One fundamental SQL statement is INSERT, which is used to add values to a table. For example, to insert a player named Bill Henry with the number 50 into the Player table, you would use the following statement:

 INSERT INTO Player VALUES('Bill Henry', 50)

SELECT is the SQL statement most commonly seen in interviews. A SELECT statement retrieves data from a table. For example, the statement

 SELECT * FROM Player

will return all of the values in the table Player:

 +----------------+--------+ | name           | number | +----------------+--------+ | Larry Smith    |     23 | | David Gonzalez |     12 | | George Rogers  |      7 | | Mike Lee       |     14 | | Rajiv Williams |     55 | | Bill Henry     |     50 | +----------------+--------+

You can specify which columns you want to return like this:

 SELECT name FROM Player

The preceding code returns the following:

 +----------------+ | name           | +----------------+ | Larry Smith    | | David Gonzalez | | George Rogers  | | Mike Lee       | | Rajiv Williams | | Bill Henry     | +----------------+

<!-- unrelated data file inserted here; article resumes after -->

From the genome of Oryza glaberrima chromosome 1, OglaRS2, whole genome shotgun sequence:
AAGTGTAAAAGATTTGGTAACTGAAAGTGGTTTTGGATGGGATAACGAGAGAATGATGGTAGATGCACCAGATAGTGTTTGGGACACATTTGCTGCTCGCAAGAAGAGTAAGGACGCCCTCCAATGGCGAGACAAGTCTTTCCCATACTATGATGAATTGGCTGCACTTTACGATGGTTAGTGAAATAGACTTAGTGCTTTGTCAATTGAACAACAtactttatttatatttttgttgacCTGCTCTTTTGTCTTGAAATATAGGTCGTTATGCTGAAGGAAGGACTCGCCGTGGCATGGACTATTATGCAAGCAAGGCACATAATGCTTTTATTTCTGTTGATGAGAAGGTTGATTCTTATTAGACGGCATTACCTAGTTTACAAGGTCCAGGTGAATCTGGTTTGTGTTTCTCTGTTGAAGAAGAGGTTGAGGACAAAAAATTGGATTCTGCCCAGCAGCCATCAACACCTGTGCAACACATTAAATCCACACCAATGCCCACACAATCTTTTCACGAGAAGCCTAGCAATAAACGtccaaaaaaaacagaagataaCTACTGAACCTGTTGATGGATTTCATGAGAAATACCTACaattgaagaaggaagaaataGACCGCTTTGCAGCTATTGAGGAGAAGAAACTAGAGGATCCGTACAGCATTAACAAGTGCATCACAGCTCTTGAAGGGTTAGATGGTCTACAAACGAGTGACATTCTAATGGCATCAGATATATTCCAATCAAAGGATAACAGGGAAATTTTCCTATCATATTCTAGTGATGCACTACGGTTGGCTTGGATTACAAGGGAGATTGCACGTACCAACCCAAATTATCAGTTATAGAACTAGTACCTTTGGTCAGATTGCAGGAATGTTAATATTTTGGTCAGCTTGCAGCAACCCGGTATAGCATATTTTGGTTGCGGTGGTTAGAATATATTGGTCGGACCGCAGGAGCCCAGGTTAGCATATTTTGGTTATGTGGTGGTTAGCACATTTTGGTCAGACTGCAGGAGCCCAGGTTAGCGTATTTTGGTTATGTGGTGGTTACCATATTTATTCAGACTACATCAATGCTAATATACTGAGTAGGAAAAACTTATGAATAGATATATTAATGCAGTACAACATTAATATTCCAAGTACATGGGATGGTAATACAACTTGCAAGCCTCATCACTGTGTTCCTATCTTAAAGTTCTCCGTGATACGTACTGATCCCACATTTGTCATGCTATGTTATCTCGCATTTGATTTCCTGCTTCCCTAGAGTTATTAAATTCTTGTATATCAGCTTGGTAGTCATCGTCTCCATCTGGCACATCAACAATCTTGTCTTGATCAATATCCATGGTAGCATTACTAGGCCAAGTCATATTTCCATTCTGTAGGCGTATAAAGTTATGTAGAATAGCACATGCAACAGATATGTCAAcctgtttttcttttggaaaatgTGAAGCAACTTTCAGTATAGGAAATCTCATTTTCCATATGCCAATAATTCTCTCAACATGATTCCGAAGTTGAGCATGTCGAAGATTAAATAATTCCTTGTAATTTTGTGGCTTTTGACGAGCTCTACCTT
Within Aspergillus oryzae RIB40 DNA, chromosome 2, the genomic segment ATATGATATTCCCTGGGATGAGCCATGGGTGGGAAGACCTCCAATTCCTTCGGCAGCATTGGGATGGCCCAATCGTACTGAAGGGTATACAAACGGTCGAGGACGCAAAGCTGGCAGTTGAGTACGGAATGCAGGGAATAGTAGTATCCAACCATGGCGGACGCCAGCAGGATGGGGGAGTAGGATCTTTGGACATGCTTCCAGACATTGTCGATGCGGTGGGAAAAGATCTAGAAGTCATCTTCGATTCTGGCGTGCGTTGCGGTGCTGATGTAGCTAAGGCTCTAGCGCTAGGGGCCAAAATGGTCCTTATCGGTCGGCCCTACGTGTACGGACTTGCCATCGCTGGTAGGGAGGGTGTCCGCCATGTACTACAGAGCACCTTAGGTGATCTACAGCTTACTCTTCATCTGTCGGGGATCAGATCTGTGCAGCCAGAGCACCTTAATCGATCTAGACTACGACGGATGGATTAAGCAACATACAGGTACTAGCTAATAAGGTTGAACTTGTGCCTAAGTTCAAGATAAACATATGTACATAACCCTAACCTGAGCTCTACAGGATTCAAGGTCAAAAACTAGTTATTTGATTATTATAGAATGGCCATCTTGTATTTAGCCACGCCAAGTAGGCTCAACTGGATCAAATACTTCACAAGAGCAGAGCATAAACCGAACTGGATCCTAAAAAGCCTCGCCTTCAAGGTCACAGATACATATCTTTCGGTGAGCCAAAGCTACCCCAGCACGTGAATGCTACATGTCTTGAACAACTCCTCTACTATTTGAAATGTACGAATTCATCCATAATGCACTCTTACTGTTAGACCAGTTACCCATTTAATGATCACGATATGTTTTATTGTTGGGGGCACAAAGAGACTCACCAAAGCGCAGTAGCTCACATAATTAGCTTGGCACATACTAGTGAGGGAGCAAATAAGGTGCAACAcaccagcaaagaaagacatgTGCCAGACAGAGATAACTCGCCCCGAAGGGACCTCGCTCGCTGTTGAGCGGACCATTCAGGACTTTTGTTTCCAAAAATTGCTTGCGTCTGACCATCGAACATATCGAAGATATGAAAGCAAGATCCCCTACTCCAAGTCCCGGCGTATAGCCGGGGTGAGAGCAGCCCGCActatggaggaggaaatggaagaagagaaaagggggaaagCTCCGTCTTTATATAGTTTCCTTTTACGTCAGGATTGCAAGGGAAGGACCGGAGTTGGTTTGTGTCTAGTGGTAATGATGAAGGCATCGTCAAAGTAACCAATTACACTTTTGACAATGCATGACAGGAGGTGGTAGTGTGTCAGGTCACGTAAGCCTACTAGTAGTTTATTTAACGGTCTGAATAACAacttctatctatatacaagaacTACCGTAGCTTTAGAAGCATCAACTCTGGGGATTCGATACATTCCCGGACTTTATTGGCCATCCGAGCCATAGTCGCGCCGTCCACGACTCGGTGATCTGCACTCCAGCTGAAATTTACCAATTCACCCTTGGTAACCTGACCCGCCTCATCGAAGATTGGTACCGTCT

You may want to be more restrictive about which values you return. For example, if you want to return only the names of the players with numbers less than 10 or greater than 40, you would use the following statement:

 SELECT name FROM Player WHERE number < 10 OR number > 40

That would return the following:

 +----------------+ | name           | +----------------+ | George Rogers  | | Rajiv Williams | | Bill Henry     | +----------------+

Often, you will want to use data from two tables. For example, you may want to print out the names of all players along with the number of points that each player has scored. To do this, you will have to join the two tables on the number field. The number field is called a common key because it represents the same unique value in both tables. The query is as follows:

 SELECT name, totalPoints FROM Player, Stats WHERE Player.number = Stats.number

It returns this:

 +----------------+-------------+ | name           | totalPoints | +----------------+-------------+ | George Rogers  |          59 | | Rajiv Williams |          90 | +----------------+-------------+